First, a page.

Using the Best Sources
Gale Virtual Reference Library
The chief weakness of many student papers is their failure do basic research in reliable encyclopedias before setting out into the secondary and primary literature.
Gale Virtual Reference Library (this link functions for ACA and Mars Hill College students only) is a an online database containing a huge selection of very authoritative academic encyclopedias. The encyclopedias offer authoritative introductory and basic information in thousands of sujects. Most encyclopedia articles are signed by their authors, making them easy to write about in your papers and cite in your footnote and in your bibliography.
Oxford Reference OnlineOxford Reference Online (this link is for ACA and MHC students only) contains a searchable database of a large number of encyclopedias, dictionaries, companions, and other reference works all published by the very reputable Oxford University Press. Most of the best, longer articles are signed. This site is a priceless resource for quick and dirty information. It is authoritative and reliable. Use this instead of Wikipedia whenever you are looking for dates and basic factual information about a topic.
JSTORJSTOR (this link is for ACA and MHC students only) is by far the coolest of the places to find secondary, peer-reviewed literature. The huge database at JSTOR contains the full text of hundreds of thousands of articles found in all the leading academic journals. An outstanding collection of religious, philosophical, classical, Biblical, and theological studies journals is archived at JSTOR. The articles in this database are diverse, and span almost 200 years of scholarship: from the early 19th to the early 21st century. The main drawback to JSTOR is that the full text articles are all at least 5 years old. But scholarship moves slowly. You can't go wrong with doing research in JSTOR.
WorldCatWorldCat is truly awesome. The database contains entries on full catalogs of thousands of libraries. There is a Public WorldCat and a Subscription WorldCat (the latter link is for NCLIVE customers only). Use WorldCat to invesitage the publication history of books, to verify publication information, and otherwise make your bibliography sound. The best part about WorldCat is, if you log in through your school library, it knows what your library is and will tell you if it has the book you just discovered!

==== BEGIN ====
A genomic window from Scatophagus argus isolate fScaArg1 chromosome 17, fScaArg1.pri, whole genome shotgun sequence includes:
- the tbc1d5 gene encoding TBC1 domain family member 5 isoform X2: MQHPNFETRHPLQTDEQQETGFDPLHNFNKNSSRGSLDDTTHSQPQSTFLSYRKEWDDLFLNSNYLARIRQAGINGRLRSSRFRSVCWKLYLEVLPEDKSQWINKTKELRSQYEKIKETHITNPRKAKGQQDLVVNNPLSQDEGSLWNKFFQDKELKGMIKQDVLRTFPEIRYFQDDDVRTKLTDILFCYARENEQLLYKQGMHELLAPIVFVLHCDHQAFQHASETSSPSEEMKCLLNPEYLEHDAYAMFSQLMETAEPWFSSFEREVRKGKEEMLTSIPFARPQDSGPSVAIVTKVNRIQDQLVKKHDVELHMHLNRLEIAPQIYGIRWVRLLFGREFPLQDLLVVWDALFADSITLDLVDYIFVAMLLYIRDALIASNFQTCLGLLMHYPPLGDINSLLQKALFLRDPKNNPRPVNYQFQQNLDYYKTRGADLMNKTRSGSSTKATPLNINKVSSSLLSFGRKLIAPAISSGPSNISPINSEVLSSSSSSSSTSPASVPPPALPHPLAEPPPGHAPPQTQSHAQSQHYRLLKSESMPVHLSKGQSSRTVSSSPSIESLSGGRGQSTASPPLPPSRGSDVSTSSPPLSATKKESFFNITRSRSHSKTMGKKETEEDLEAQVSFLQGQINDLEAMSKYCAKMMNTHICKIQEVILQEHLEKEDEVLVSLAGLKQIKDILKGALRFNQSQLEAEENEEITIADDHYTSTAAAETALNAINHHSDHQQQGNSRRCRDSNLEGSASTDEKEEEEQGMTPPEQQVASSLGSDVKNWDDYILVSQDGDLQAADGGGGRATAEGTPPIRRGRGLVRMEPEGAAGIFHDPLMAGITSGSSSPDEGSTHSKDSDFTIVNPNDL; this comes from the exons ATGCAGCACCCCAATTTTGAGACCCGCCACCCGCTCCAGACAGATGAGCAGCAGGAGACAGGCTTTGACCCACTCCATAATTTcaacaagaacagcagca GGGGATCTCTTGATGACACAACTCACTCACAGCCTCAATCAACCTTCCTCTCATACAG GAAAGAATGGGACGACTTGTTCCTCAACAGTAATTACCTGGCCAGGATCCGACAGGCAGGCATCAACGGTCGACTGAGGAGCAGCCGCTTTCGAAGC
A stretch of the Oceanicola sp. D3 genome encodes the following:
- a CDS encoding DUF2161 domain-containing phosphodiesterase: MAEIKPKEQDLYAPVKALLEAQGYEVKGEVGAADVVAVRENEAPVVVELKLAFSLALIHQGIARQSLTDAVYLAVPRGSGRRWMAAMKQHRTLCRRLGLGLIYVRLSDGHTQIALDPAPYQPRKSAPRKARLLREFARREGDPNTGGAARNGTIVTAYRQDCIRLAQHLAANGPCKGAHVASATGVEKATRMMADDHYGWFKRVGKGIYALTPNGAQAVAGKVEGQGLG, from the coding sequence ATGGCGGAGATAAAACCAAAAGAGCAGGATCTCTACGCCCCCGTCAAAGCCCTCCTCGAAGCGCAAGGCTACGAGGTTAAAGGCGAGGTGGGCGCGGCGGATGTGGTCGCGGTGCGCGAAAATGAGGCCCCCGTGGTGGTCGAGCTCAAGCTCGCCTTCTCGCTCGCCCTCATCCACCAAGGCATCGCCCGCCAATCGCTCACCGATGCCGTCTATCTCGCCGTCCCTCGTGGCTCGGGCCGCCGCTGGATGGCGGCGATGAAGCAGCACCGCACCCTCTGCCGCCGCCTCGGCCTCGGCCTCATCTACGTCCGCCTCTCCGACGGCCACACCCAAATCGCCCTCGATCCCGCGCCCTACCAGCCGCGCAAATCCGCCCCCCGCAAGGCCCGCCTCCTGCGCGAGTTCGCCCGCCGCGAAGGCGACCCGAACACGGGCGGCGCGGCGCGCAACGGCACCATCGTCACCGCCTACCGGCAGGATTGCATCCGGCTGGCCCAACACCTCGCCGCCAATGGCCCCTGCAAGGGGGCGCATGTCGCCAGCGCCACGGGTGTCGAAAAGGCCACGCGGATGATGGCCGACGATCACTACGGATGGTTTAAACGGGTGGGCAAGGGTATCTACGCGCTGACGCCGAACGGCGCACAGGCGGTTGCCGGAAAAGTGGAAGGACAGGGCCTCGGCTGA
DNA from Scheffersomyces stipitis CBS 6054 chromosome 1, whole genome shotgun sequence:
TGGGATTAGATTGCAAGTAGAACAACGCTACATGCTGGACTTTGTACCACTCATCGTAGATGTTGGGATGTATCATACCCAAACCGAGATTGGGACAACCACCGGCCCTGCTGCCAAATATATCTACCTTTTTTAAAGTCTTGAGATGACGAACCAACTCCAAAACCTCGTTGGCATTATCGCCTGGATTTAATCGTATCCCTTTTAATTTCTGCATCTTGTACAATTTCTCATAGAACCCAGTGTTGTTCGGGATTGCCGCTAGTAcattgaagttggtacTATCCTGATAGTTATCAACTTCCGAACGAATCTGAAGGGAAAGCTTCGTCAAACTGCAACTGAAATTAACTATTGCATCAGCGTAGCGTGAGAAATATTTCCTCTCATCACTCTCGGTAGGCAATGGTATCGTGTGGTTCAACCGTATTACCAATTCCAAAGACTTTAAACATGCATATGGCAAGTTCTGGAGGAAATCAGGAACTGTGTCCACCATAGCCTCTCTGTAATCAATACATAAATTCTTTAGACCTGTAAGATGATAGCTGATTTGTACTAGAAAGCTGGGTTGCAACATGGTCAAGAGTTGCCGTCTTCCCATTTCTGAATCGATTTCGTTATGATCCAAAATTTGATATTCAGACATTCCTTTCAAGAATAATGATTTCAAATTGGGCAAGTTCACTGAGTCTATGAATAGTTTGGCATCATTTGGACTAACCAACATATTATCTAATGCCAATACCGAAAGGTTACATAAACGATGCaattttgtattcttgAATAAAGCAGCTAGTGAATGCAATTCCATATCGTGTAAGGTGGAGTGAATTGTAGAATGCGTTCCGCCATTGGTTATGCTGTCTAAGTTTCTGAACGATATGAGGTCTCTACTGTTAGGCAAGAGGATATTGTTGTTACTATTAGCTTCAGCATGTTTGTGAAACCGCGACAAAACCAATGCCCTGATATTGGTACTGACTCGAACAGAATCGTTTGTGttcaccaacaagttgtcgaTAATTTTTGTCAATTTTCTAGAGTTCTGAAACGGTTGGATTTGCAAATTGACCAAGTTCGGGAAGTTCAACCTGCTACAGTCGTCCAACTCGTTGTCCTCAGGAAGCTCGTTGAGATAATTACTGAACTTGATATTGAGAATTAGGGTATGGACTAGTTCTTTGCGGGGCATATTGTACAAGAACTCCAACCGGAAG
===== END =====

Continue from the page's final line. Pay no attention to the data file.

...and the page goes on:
Google BooksGoogle Book Search not only indexes many of the latest books published by thousands of publishers, allowing you to search in book content to find the latest scholarly references to topics that interest you, but it also houses the full text of hundreds of thousands of books that are in the public domain (usually, this means works or translations that are about 80 years of age and older). In most cases, public domain books can be read on line or downloaded. To find books in the public domain, set your search results pull-down bar to "Full Text Only."
Archive.orgArchive.org is a lot like Google books, except not quite as extensive in its collection. They have an amazing collection of public domain books. If you can't find an old book on Google books, check the Archive.
Online Libraries of Ancient Primary Sources
Many different collections of primary sources can be found online. This is a partial list of some of the best such collections.
• For students
of world religion and mythology, the collection of public domain texts at SacredTexts.com can
prove incredibly useful.
• For students of Christianity, the collection at Christian Classics Ethereal Library is a wonderful aid.
• For students of early Christian literature, a great library can be found at Gnosis.org.
• The library of Ancient Near Eastern texts found at ETANA.org (Electroic Tools and Ancient Near Eastern Archives) is absolutely fabulous.
• The Electronic Text Corpus of Sumerian Literature from the Oxford Oriental Institute is very good on ancient Akkadian and other Mesopotamian texts.
• For Greco-Roman texts you can use Lacus Curtius at University of Chicago.
•The Internet Classics Archive at MIT contains many important works.
• The abriged online version of the Thesaurus Linguae Grecae contains the full Greek text of a number of important authors.
Basically every ancient text which was translated and published in a printed edition prior to 1929 is available for free somewhere online. You just have to figure out how to search for it. The Latin titles used for ancient works in the early 19th century are sometimes the key to finding these antique editions. Be savvy in your searching, and you will be amazed at what you turn up.